Arrival (2016) explained: the tyranny of choice


How Arrival reveals its audacious twist in the opening scenes, and why a movie about aliens is also the story of us.

Gifted linguist Louise Banks (Amy Adams) may have lost a daughter, but she doesn’t have time to grieve. Alien craft have appeared at locations around the world, and with no way of knowing what they want – and fearing it’s to destroy us – their arrival sparks terror among humans.

The US army tasks Louise with translating the messages, but although she makes fast progress, it’s at the cost of unsettling memories. Meanwhile, Earth’s military leaders push for war. As the world edges towards an explosive flashpoint, Louise races to learn why the aliens are really here.

This isn’t the beginning

“I used to think this was the beginning of your story.” So begins Arrival, a tale about a grieving mother thrust into a military operation to make contact with aliens.

Louise’s words aren’t aimed at us; they’re spoken to her daughter Hannah. The film’s opening scenes show us Hannah’s life in devastating brevity: she’s born, grows up, laughs – and dies of an incurable disease as a teenager.

It’s an emotionally charged way to begin a story … but of course, it’s not the beginning at all.

The film’s big twist is that this ‘flash back’ hasn’t happened. It’s actually a flash forward. Hannah hasn’t been born yet; Louise hasn’t even met her dad.

Underpinning the twist is the revelation that Louise perceives time the same way the alien heptapods do.

Humans experience time as a linear journey. Time moves in one direction, and we can only interact with the present. We can remember fragments of the past, but can’t see the future at all.

The heptapods don’t experience time (or, as a consequence, language), like this. For them, time is circular. In Ted Chiang’s novella, Louise explains:

“Humans had developed a sequential mode of awareness, while heptapods had developed a simultaneous mode of awareness.”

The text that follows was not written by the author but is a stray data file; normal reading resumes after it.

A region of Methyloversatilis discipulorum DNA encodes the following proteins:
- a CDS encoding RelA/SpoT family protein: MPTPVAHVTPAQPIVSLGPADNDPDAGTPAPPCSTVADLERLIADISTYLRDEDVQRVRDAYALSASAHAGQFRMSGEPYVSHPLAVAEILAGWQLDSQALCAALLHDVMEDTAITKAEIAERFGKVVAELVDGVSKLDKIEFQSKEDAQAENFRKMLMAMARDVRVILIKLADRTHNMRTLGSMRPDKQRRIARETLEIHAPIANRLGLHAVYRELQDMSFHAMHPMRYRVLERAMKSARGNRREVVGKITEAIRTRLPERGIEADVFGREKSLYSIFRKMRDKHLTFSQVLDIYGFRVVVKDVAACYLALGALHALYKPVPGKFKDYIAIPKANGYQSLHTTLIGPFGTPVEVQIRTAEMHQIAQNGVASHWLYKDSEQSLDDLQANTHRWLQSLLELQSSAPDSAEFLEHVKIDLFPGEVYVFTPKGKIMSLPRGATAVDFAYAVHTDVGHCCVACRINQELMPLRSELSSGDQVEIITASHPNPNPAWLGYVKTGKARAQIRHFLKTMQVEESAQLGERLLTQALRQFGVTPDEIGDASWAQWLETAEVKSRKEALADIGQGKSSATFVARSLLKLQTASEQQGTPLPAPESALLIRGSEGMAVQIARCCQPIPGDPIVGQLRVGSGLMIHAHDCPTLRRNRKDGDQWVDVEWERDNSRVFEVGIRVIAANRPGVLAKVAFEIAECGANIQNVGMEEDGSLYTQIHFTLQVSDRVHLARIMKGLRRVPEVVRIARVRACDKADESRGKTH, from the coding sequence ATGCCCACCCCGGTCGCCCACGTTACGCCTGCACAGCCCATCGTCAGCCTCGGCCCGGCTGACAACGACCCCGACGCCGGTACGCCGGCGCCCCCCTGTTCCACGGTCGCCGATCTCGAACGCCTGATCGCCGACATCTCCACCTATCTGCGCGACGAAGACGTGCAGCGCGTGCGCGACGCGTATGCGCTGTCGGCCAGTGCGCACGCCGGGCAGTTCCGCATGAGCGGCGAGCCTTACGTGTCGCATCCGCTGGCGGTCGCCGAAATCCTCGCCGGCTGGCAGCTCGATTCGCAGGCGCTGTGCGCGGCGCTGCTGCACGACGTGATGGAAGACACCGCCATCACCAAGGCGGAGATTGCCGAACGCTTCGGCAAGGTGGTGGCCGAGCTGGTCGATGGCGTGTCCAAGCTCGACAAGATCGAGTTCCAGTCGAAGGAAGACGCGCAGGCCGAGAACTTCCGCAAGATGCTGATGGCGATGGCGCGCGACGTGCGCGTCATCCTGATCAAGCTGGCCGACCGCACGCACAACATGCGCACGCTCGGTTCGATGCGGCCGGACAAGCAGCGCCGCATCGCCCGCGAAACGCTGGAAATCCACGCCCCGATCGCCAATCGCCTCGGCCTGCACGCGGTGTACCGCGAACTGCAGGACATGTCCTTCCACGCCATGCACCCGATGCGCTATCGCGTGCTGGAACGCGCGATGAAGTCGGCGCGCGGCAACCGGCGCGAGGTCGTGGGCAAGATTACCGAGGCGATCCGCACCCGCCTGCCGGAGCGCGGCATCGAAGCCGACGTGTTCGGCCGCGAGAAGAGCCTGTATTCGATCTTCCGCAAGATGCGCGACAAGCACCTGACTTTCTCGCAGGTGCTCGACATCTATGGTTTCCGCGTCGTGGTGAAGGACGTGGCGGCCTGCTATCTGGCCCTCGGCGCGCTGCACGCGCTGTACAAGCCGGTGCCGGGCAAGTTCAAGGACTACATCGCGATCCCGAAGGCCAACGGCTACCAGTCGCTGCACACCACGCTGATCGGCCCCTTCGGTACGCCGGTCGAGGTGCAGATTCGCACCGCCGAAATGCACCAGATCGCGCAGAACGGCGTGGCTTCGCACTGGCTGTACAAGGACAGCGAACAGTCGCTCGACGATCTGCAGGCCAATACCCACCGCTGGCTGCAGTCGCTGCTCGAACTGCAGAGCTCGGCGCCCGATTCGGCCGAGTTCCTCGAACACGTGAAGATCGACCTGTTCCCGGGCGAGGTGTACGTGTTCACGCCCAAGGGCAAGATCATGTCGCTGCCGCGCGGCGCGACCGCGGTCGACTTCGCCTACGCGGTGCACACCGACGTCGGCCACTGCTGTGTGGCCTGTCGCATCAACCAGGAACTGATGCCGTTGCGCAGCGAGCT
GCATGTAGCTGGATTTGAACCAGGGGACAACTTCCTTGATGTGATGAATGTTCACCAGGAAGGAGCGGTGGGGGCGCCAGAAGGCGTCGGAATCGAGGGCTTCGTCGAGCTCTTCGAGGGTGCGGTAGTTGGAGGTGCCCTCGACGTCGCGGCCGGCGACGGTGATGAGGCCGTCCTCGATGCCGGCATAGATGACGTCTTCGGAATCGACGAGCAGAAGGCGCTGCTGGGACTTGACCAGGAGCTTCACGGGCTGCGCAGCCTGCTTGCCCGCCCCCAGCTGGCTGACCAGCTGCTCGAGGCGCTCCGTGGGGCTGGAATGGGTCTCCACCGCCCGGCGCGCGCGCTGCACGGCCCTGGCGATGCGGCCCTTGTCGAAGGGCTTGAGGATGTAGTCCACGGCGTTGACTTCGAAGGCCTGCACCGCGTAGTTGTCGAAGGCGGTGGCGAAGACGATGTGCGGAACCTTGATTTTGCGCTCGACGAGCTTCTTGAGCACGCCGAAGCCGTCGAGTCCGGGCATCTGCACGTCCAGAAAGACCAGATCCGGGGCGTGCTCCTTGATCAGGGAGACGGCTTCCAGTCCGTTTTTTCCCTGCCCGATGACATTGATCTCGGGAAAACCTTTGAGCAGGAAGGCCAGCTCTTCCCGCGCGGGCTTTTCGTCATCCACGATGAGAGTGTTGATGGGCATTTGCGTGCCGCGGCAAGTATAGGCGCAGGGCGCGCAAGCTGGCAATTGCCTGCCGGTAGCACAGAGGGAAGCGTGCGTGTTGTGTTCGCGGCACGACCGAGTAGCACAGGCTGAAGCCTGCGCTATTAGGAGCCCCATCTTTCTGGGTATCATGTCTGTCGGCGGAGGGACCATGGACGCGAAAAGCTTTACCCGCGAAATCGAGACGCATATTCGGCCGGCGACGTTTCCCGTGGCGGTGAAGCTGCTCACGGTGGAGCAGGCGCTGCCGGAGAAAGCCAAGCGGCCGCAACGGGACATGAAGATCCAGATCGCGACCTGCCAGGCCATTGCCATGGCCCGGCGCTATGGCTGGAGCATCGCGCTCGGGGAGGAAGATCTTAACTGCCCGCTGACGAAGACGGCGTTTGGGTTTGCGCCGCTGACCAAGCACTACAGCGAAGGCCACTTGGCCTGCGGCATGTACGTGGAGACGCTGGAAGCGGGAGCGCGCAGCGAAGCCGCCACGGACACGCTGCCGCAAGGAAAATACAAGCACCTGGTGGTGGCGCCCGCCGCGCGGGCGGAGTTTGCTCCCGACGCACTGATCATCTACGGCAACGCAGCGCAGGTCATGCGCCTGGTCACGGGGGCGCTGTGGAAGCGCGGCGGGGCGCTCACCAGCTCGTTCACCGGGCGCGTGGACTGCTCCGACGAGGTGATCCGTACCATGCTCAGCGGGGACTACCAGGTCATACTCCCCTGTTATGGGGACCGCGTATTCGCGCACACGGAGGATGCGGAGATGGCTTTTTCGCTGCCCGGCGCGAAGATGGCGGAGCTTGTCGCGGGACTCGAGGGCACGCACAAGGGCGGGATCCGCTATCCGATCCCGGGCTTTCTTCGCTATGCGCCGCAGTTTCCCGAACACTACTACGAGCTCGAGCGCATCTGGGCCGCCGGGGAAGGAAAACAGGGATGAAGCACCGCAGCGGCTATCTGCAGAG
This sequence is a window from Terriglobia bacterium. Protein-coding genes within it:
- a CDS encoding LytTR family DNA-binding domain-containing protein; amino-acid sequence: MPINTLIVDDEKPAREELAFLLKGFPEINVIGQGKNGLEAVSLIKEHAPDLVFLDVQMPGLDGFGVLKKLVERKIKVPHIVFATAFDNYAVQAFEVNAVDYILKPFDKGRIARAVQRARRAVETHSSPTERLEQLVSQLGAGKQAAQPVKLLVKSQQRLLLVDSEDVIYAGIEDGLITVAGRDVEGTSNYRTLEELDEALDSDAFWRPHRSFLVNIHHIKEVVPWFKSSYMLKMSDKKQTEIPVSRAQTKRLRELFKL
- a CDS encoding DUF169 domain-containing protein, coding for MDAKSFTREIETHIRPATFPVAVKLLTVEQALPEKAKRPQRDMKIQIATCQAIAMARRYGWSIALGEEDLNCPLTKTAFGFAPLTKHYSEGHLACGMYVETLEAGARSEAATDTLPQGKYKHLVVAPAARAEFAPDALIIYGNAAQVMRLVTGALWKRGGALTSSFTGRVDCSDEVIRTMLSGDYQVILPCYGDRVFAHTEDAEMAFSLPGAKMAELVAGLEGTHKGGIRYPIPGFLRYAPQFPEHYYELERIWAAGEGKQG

For heptapods, the past, present and future co-exist. Because time is circular, individuals can ‘remember’ events that happen in the future as clearly as those from the past.

When scientists decode a message that can be read as “offer weapon”, it has military leaders on Earth baying for battle. In fact, it’s the gift of simultaneous awareness, and it lets Louise ‘remember’ a future encounter with General Shang, thus avoiding war altogether.

Arrival’s missing opening titles

What we perceive as the beginning of the story is no such thing. It’s narrative sleight of hand – yet rather audaciously, Arrival tells us the trick from the outset.

“I used to think this was the beginning of your story. Memory is a strange thing. It doesn’t work like I thought it did. We are so bound by time, by its order.”


Louise tells us exactly what’s going down:

  • This isn’t the beginning
  • Memories can’t be trusted
  • Our expectations of linear time are about to fool us.

Of course, it’s easy to see with hindsight. On first view, however, we take the words at face value – because why not? Moreover, story traditions suggest we’re watching a memory. It comes at the beginning, after all, which convention tells us must be either past or present.

Note the usual narrative conventions are deliberately absent, too. No on-screen label announces the year or “some time later.” And there’s nothing in these scenes which can date the events, such as phones or medical tech.

The Louise we see after Hannah dies has a flattened affect, completely in keeping with someone subdued by grief. The first time she smiles with her whole heart is at the end of the movie, when she realises she’s about to fall in love and have a child.